It’s 2019 and we are on the heels of the next decade in this young millennium, a decade that promises to bring technological changes worthy of a sci-fi novel. This will likely be the decade that sees a spectacular rise in artificial intelligence, including self-driving vehicles and law enforcement that takes the film “Minority Report” out of the realm of fiction (except for the precogs). The act of drunken driving and its consequences will never be the same.
While California’s recently enacted Ignition Interlock Device (IID) lawwill require most drivers arrested for DUI to install this device, which will not allow the driver to start the vehicle if alcohol is detected, we may soon see similar alcohol detection devices installed in vehicles as a matter of course. The “Driver Alcohol Detection System for Safety” (DADSS) research program is developing technology that will be installed in every new car sold. This technology is passive. That is, it will not require the driver to do anything (unlike the IID, which requires a driver to breathe into a device). The DADSS system will prevent a driver from driving the vehicle if the driver’s BAC is over 0.08% (or if in Utah, over 0.05%). The DADSS is a nationwide program funded by the government and the private sector, including the automotive industry.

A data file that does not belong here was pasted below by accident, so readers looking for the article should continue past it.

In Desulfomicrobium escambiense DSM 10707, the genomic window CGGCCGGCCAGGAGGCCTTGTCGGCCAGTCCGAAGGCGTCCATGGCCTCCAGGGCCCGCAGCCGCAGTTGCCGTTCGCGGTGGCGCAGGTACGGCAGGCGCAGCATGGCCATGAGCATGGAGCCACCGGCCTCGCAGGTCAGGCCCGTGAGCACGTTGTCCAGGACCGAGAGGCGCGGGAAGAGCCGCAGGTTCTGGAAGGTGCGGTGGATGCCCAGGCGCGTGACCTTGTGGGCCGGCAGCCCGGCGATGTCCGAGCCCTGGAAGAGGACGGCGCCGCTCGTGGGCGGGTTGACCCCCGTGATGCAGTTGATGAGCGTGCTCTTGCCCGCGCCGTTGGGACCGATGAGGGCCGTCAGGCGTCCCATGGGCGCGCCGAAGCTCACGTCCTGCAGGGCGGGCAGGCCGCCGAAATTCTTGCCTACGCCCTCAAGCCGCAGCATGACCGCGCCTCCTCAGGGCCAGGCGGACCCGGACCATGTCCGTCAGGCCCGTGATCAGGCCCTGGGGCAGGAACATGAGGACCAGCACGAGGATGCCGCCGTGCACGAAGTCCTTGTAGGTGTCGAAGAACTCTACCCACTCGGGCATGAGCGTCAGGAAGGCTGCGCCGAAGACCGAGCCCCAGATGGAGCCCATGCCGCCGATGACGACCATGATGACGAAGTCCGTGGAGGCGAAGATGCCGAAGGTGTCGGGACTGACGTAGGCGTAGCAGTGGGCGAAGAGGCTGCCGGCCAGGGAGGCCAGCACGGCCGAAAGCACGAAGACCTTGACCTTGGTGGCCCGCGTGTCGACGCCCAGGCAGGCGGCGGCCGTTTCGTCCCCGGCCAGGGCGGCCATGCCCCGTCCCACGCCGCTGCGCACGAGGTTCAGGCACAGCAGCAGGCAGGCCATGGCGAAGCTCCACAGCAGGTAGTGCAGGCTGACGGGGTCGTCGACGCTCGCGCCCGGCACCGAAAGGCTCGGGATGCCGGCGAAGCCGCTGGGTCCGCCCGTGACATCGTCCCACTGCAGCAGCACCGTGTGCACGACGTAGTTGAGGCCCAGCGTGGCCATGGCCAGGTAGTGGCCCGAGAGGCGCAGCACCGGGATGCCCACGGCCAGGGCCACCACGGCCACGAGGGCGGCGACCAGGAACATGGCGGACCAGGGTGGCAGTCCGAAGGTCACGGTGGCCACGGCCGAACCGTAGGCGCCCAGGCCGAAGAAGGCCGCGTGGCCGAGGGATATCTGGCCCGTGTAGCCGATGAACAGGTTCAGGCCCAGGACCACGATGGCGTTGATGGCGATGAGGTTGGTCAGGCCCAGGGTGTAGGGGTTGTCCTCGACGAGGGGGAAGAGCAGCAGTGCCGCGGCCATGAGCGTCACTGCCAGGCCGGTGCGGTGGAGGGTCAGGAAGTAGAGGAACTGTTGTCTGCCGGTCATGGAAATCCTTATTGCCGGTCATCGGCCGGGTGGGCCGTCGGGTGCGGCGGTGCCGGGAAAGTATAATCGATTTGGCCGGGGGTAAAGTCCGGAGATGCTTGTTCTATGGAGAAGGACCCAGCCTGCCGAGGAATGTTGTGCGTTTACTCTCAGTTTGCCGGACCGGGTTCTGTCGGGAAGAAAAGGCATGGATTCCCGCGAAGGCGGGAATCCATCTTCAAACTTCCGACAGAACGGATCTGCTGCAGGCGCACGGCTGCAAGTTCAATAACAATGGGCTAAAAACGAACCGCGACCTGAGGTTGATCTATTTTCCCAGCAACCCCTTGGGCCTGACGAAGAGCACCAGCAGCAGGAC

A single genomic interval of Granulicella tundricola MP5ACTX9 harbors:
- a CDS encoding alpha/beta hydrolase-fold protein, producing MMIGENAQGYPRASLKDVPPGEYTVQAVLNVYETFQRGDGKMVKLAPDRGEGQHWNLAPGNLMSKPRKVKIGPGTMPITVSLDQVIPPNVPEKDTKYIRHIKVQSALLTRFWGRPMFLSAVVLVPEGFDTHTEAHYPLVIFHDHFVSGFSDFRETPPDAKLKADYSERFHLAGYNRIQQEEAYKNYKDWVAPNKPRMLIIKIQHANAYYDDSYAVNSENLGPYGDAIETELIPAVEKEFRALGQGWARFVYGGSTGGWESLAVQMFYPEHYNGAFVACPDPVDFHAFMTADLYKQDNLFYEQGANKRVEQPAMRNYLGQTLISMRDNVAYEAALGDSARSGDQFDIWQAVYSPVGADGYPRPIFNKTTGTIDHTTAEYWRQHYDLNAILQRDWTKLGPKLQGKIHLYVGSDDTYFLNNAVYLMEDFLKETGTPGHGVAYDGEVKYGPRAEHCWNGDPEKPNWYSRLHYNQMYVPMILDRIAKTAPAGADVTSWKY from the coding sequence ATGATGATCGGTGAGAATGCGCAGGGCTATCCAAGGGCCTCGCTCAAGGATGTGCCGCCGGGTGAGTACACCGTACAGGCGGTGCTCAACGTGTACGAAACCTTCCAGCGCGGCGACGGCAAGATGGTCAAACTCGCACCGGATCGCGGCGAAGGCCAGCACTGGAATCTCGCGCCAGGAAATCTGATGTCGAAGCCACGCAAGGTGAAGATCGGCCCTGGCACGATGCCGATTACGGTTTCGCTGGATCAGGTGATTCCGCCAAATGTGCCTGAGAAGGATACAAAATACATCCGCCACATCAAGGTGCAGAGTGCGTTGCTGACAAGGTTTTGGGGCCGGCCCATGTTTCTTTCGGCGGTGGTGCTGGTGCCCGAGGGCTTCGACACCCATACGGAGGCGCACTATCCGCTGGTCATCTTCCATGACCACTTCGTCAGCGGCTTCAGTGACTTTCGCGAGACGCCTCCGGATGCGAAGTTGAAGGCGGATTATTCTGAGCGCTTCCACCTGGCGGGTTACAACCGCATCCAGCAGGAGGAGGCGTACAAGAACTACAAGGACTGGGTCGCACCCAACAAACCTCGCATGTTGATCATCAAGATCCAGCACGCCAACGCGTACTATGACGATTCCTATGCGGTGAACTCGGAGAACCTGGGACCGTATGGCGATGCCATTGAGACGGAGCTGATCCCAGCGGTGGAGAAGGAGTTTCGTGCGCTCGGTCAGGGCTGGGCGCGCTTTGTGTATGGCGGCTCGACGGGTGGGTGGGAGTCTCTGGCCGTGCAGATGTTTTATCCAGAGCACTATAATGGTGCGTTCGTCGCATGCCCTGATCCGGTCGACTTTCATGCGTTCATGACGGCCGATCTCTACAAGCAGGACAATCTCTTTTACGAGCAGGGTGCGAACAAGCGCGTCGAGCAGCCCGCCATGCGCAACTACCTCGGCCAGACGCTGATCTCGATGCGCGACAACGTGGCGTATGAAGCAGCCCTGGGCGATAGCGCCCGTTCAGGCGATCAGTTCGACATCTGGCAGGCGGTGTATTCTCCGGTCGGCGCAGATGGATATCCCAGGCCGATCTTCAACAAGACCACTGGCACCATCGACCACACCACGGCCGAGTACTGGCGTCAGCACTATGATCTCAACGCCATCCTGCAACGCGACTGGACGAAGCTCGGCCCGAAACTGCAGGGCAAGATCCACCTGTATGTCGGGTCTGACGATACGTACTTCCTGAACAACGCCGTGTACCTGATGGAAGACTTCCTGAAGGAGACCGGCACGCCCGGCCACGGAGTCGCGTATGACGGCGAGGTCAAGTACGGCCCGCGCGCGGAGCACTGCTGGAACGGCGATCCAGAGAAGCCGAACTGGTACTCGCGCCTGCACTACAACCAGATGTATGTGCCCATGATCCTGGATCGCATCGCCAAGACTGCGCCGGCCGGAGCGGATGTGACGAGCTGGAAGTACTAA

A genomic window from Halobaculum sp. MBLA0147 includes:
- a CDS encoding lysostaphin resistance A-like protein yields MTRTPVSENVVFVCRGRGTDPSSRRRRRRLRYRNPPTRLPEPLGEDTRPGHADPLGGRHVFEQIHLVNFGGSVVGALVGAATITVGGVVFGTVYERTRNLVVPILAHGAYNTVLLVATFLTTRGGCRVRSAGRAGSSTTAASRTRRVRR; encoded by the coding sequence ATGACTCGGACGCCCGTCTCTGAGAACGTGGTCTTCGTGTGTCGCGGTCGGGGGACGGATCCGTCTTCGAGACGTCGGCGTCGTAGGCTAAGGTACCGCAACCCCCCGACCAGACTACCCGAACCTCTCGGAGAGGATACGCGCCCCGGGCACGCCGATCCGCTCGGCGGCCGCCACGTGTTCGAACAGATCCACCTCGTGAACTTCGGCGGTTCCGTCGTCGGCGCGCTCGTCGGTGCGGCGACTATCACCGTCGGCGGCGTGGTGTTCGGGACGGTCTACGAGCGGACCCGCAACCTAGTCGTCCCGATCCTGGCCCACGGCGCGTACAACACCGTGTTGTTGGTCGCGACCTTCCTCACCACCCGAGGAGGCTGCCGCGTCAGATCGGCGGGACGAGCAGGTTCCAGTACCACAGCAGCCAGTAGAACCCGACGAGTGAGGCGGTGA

How will the DADSS system work? Currently two technologies are being explored: a breath-based system and a touch system.